Home Construction Stalled in April

May 20, 2020

Construction of new homes saw a large decrease in activity last month, as the COVID-19 pandemic spurred social distancing protocols and stay-at-home orders. But builders are optimistic that a turnaround is near.

Total housing starts plunged by 30% in April to a seasonally adjusted rate of 891,000 units, the departments of Housing and Urban Development and Commerce reported Tuesday.

Broken out, construction on single-family homes decreased 25% to a 650,000 seasonally adjusted annual rate, which is the lowest single-family starts rate since the first quarter of 2015. The multifamily sector saw construction activity fall by 40.5% to a 241,000 pace.

“Despite today’s numbers, there is an undercurrent of long-term positivity in the housing market that will allow for a strong rebound,” says Dean Mon, chairman of the National Association of Home Builders. “Our builder confidence index has already shown signs of a turnaround. Housing was showing signs of momentum before the pandemic and is poised to lead the economic recovery as virus mitigation efforts take hold and more states take gradual steps to reopen.”

Some regions faced larger declines than others last month in construction activity. Single-family starts saw the largest declines in the West and Northeast in April, as large metro areas in these regions faced some of the highest number of coronavirus cases in the nation.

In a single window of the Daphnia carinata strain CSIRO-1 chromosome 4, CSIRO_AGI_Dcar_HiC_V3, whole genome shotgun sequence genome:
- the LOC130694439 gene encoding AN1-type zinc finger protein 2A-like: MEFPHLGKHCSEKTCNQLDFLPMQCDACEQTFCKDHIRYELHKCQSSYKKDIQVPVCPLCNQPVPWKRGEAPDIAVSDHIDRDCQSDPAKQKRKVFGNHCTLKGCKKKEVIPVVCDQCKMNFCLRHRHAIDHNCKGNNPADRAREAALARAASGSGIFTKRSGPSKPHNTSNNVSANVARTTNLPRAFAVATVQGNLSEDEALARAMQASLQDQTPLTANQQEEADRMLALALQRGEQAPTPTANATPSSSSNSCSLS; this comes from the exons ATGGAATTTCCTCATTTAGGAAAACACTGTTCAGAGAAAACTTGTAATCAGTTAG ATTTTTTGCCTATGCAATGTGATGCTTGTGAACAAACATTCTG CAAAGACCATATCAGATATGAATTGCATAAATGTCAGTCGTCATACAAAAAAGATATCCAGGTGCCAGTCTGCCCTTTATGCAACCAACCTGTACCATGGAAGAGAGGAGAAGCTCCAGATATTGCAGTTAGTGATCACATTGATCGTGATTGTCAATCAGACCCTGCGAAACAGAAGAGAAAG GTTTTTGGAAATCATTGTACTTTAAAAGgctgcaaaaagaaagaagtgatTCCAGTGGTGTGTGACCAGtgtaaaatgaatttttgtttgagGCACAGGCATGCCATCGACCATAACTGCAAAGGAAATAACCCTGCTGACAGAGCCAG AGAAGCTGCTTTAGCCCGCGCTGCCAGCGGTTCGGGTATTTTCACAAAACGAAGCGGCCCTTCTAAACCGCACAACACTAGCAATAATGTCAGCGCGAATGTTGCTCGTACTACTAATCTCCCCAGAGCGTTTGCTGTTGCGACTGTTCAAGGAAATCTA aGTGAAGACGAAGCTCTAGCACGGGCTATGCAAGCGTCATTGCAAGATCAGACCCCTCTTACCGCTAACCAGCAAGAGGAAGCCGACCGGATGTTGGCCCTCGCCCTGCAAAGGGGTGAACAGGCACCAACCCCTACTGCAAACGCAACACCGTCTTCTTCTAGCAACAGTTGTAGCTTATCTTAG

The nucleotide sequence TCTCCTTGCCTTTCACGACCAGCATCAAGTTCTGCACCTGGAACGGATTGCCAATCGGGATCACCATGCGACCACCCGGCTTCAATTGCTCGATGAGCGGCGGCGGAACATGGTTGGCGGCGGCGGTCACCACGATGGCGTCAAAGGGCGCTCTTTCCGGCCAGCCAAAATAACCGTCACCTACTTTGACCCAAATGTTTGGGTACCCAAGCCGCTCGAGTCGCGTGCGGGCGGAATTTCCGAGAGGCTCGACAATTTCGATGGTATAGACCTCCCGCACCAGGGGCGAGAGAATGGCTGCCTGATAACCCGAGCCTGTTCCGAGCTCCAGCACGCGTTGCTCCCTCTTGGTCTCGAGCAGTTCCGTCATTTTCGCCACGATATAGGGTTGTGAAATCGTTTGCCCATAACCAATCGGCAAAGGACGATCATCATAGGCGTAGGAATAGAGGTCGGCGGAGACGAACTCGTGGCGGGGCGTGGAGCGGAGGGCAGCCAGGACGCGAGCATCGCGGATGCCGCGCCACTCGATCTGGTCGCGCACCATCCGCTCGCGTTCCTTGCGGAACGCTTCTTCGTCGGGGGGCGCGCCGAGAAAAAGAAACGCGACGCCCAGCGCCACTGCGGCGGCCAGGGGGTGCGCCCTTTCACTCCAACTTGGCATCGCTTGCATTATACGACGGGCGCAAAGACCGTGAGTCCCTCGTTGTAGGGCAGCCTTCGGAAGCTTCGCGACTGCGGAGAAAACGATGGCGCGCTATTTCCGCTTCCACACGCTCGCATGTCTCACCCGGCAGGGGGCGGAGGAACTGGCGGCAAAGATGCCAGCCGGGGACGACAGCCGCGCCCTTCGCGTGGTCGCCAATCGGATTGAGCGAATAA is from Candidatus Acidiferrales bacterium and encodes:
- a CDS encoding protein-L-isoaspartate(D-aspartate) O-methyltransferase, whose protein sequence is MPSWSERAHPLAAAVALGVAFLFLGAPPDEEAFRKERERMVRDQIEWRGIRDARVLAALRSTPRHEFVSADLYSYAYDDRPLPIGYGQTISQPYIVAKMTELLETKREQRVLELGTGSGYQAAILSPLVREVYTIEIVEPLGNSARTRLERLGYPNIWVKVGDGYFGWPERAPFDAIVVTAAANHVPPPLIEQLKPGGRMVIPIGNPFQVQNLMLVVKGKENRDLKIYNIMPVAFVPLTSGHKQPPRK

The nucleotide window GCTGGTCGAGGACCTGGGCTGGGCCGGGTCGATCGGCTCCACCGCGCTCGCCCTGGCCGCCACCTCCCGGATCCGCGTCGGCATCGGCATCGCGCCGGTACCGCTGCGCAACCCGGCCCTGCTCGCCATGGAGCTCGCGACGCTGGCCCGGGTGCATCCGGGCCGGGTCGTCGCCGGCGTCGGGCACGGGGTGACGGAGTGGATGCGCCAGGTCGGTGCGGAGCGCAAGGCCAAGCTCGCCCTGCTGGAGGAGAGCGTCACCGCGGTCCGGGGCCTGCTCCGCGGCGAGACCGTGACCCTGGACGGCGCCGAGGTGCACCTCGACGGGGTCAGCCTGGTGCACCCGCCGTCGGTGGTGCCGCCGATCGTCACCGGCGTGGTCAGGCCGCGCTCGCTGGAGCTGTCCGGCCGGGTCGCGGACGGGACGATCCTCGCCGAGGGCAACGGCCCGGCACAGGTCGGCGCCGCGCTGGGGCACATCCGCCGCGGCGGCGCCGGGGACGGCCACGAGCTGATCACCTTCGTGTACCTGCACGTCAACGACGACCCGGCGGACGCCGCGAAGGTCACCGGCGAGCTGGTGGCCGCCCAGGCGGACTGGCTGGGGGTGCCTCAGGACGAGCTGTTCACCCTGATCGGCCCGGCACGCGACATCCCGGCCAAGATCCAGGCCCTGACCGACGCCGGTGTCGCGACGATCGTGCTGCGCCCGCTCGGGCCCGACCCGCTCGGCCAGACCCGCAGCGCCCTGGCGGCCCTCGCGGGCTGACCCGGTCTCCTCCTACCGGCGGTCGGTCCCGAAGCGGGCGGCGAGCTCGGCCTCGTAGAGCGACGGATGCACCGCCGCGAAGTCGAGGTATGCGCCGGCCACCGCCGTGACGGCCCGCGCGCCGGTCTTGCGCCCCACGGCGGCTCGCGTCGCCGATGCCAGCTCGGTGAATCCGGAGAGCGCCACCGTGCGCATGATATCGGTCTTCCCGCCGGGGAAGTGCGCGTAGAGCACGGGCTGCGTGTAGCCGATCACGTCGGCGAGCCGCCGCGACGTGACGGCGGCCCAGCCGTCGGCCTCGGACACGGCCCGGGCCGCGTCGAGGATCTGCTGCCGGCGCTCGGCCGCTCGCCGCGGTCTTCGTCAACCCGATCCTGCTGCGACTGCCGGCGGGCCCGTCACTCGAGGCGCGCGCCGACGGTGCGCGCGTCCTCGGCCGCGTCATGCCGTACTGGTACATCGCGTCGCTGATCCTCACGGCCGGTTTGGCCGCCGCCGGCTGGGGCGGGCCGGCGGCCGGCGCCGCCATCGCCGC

“While the April numbers were down, they were somewhat better than forecast and are expected to improve as more of the economy reopens,” says Robert Dietz, the NAHB’s chief economist. On a year-to-date basis, single-family starts did still eke out a 1% increase.

However, new housing activity will likely continue to face headwinds in the months ahead. Housing permits, a gauge of future homebuilding activity, declined 20.8% to a 1.07 million annualized rate in April. Broken out, single-family permits fell 24.3% to a 669,000 unit rate while multifamily permits dropped 14.2% to a pace of 405,000.

Some regions saw building permits fare better than others last month. For example, construction permits moved 7.1% higher in the South on a year-to-date basis and 14.1% higher in the West. On the other hand, permits were down 8% annually in the Northeast and by 3.1% in the Midwest.